Entanglement lies at the heart of quantum computers' theoretical ability to solve problems that will always remain beyond the reach of even the most powerful classical computer because it allows quantum logic operations to work on many particles at once. A quantum computer can take advantage of entanglement to check every possible answer to a problem with one series of operations rather than having to check each possible answer one at a time.

The researchers' scheme is a method for entangling distant atoms. Quantum information is transmitted between entangled particles via quantum teleportation, which is akin to faxing quantum particles. A pair of entangled atoms serve as transmitter and receiver, said Shahriar. "The atom you want to teleport is then brought close to the transmitter," he said. "A simple set of measurements is then made on the transmitter end and the observations are sent via any method, such as a phone call, to the receiver end. A simple operation on the receiver atom then turns it into a copy of the one we want to teleport."

Using quantum teleportation, qubits could be transmitted across a quantum network.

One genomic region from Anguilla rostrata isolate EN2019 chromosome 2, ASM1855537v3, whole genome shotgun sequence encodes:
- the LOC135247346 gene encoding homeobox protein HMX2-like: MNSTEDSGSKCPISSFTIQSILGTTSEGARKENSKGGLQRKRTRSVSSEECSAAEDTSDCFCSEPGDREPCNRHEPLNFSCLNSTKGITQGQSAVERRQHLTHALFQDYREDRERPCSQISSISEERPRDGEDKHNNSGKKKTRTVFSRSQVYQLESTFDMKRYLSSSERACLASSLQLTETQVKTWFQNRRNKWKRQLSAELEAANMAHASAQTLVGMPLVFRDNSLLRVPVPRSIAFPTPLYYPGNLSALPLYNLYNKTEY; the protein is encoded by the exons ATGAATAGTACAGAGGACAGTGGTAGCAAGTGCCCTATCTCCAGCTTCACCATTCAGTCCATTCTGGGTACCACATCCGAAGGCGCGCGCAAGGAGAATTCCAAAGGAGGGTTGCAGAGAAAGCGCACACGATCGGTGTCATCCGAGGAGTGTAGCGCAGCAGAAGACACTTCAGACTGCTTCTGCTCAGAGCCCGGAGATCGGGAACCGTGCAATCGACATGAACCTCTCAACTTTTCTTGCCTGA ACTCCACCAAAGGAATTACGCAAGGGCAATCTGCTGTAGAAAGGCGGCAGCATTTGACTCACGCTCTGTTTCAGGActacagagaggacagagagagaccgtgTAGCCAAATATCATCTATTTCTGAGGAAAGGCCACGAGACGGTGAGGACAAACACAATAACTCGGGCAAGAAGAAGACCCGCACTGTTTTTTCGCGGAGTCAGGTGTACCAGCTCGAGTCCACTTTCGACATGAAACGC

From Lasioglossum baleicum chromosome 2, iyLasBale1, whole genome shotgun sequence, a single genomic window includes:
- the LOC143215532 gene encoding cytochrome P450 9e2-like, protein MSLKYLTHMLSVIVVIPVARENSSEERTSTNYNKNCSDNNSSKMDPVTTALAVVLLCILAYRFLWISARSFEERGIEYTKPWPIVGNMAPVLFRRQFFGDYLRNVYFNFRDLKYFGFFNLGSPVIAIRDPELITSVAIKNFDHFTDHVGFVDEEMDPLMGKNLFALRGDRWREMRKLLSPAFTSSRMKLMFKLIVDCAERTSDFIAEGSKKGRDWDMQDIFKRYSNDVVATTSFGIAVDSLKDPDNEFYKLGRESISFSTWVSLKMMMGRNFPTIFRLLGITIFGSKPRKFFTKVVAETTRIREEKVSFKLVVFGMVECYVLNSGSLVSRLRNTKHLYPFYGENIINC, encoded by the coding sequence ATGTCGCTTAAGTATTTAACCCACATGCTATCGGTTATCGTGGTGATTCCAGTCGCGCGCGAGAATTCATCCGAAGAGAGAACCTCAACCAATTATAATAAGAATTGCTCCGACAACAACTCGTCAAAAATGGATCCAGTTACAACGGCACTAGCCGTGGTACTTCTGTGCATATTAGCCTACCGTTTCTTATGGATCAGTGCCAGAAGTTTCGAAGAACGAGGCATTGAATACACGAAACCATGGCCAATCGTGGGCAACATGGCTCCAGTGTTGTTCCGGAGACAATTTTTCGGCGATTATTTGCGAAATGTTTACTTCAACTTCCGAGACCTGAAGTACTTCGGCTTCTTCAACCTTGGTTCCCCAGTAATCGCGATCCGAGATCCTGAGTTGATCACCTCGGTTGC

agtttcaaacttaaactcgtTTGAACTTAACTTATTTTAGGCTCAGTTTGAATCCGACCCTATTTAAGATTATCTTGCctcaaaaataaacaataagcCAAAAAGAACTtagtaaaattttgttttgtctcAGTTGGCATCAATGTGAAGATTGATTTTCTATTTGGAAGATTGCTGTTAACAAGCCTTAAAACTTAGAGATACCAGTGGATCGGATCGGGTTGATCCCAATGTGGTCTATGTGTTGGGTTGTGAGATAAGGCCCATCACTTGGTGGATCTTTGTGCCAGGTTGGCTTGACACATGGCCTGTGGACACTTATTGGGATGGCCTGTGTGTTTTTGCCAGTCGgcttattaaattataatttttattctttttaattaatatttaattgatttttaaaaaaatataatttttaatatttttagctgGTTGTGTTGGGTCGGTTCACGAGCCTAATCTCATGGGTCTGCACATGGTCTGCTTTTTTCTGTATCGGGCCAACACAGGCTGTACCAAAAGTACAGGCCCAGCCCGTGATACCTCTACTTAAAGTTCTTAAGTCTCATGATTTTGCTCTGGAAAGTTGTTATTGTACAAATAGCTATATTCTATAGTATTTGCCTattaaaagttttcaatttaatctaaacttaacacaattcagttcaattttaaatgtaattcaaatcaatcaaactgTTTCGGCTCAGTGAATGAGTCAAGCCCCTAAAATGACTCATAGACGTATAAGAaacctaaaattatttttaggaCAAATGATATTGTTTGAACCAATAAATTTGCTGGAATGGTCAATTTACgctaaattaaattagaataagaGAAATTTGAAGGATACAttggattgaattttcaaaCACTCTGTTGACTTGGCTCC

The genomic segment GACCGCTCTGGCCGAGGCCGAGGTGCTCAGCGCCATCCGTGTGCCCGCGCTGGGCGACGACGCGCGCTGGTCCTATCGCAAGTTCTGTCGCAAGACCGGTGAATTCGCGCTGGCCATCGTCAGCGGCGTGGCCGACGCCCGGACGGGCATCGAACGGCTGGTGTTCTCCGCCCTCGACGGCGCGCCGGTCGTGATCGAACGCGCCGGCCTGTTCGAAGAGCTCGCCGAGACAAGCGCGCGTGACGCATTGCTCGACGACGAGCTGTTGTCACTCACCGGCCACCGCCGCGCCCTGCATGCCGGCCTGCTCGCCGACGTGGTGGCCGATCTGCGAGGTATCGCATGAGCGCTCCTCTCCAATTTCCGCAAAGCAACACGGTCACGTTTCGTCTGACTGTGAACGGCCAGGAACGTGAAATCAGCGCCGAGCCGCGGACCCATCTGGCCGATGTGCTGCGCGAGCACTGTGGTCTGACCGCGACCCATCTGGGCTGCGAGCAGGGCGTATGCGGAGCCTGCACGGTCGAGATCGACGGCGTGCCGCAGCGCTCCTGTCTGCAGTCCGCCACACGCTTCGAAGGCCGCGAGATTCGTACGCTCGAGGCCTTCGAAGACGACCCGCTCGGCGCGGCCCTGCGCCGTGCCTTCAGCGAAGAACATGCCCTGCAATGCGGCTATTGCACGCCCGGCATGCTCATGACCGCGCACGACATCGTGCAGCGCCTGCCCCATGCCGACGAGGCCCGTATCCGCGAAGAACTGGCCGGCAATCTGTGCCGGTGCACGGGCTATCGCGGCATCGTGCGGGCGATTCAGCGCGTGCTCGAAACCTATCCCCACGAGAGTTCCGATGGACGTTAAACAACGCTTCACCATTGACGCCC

"It's an interesting idea," said Paul Kwiat, a professor of physics at the University of Illinois at Urbana-Champaign. "[But] at the moment it's not really clear what you would do with a quantum network. It might be good for hooking together quantum computers, if we had them," he said.

Quantum network nodes could eventually extend quantum cryptography, which is currently limited to point-to-point communications lines, said Kwiat. "One could imagine having quantum cryptography over a whole network," he said.

The researchers are still working on producing the entangled photons and storing single atoms, said Shahriar. "Once these are ready, we will embark on demonstrating the teleportation process itself."

The key to making useful quantum network nodes is building a chip with an array of optical cavities that each hold a single atom at its center, Shahriar said. It will be at least 10 years before a quantum network could be used for practical applications, he said.

Shahriar's research colleagues were Seth Lloyd of the Massachusetts Institute of Technology and Philip Hemmer, now at Texas A&M University. They published the research in the October 15, 2001 issue of the journal Physical Review Letters. The research was funded by the Army Research Office and the Air Force Office of Scientific Research.

Timeline:   > 10 years
Funding:   Government
TRN Categories:   Quantum Computing
Story Type:   News
Related Elements:  Technical paper, "Long Distance, Unconditional Teleportation of Atomic States via Complete Bell State Measurements," Physical Review Letters, October 15, 2001


January 30, 2002

Page One

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Quantum network withstands noise